From Dubai to San Francisco, incredible images show towering cities lost in thick fog

  • Images show cities from around the world shrouded in thick fog, making them almost disappear 
  • In December fog was seen suffocating London as heat rose from the ground and temperatures plummeted
  • One city that looks particularly amazing when fog rolls in is Dubai, a skyscraper-heavy city in the UAE

These cities are usually easily distinguishable from their iconic skylines. 

However, after being shrouded in a thick carpet of fog, they are a little more difficult to make out.

From San Francisco to Shanghai, these incredible images show what happens when freak weather rolls in and swallows skyscrapers whole, leaving the tips meekly poking out from an ocean of mist.

This December, fog descended on the UK capital with the Walkie Talkie and Gherkin among the skyscrapers shrouded in thick mist.

It made for a spectacular, if eerie, sight. 

Here MailOnline Travel rounds up a selection of some of the most extreme foggy cityscapes from around the world.

City in the sky: The skyline of San Francisco blanketed in fog – the otherworldly image was taken by German photographer Ali Erturk in 2014

Head above the clouds: Mr Erturk hiked to a viewing point at 4am to capture the stunning sight of the Golden Gate Bridge immersed in dense swirls of mist

In the spring a photographer captured some incredible aerial images of Shanghai, situated on the east coast of China, being suffocated by the weather 

Blanketed: Only the antenna spire of the Oriental Pearl Tower, which stands at 1,535 feet, was visible through the clouds

Mysterious scene: Photographer John Harrison captured these breathtaking scenes of Chicago in 2013 from his home office in a 98-floor skyscraper, which he calls his ‘room with a view’

Windy City? Fog blankets Chicago’s tallest buildings after rolling into the city from Lake Michigan

London calling: This December, fog descended on the UK capital with the Walkie Talkie and Gherkin among the skyscrapers shrouded in thick mist

A foggy morning in Dubai in December made for a mesmerising sight – for those high enough up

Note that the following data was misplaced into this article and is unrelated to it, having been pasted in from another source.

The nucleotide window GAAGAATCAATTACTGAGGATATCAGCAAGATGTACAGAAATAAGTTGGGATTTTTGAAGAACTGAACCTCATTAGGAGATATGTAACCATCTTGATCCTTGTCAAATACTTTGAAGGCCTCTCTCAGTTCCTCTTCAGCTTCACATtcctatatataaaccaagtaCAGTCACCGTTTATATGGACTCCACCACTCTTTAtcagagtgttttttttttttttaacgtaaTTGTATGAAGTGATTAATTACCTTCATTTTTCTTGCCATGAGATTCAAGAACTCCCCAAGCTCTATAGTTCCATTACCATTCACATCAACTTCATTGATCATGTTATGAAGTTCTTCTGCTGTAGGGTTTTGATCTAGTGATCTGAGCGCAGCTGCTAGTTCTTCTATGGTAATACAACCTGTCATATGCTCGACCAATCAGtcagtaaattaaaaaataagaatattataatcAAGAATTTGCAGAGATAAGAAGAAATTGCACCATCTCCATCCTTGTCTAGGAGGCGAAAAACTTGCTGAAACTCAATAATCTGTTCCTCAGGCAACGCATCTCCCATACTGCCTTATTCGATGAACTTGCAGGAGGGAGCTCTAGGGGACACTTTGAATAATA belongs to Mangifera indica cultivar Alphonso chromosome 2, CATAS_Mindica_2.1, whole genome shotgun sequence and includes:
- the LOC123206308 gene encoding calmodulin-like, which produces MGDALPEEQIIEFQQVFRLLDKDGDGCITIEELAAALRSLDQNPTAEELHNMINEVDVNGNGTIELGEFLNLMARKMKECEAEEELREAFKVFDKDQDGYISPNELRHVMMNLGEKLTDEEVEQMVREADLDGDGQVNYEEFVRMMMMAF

Cape Town, in South Africa, is blanketed by fog at night – a truly spectacular sight

A foggy dawn in Brisbane, with only the very tallest buildings managing to peek out into the sunshine

Bergamo city in Italy is partially enveloped by thick fog in an enchanting scene

A wall of fog rolls through the towering skyscrapers of Qatar’s capital city, Doha

Freak weather: The Dallas skyline gets a makeover as a wave of fog rolls in 


The official definition of fog is a visibility of less than 3,281 feet (1,000 metres). 

This limit is appropriate for aviation purposes, but for the general public and motorists an upper limit of 591 feet (180 metres) is more realistic.

Fog is caused by tiny water droplets suspended in the air. The thickest fogs tend to occur in industrial areas where there are many pollution particles on which water droplets can grow.

Fogs that are composed entirely or mainly of water droplets are generally classified according to the physical process that produces saturation or near-saturation of the air.

The main types of fog are radiation fog, valley fog, advection fog, upslope fog, evaporation fog and freezing fog. 

The title of foggiest place in the world goes to an area of the Atlantic Ocean called ‘Grand Banks’, lying off the coast of Newfoundland.

The area forms the meeting place of the cold Labrador Current from the north and the much warmer Gulf Stream from the south. This mixture of currents regularly causes fog to form on 200 days of the year.


Courtesy: Daily Mail Online

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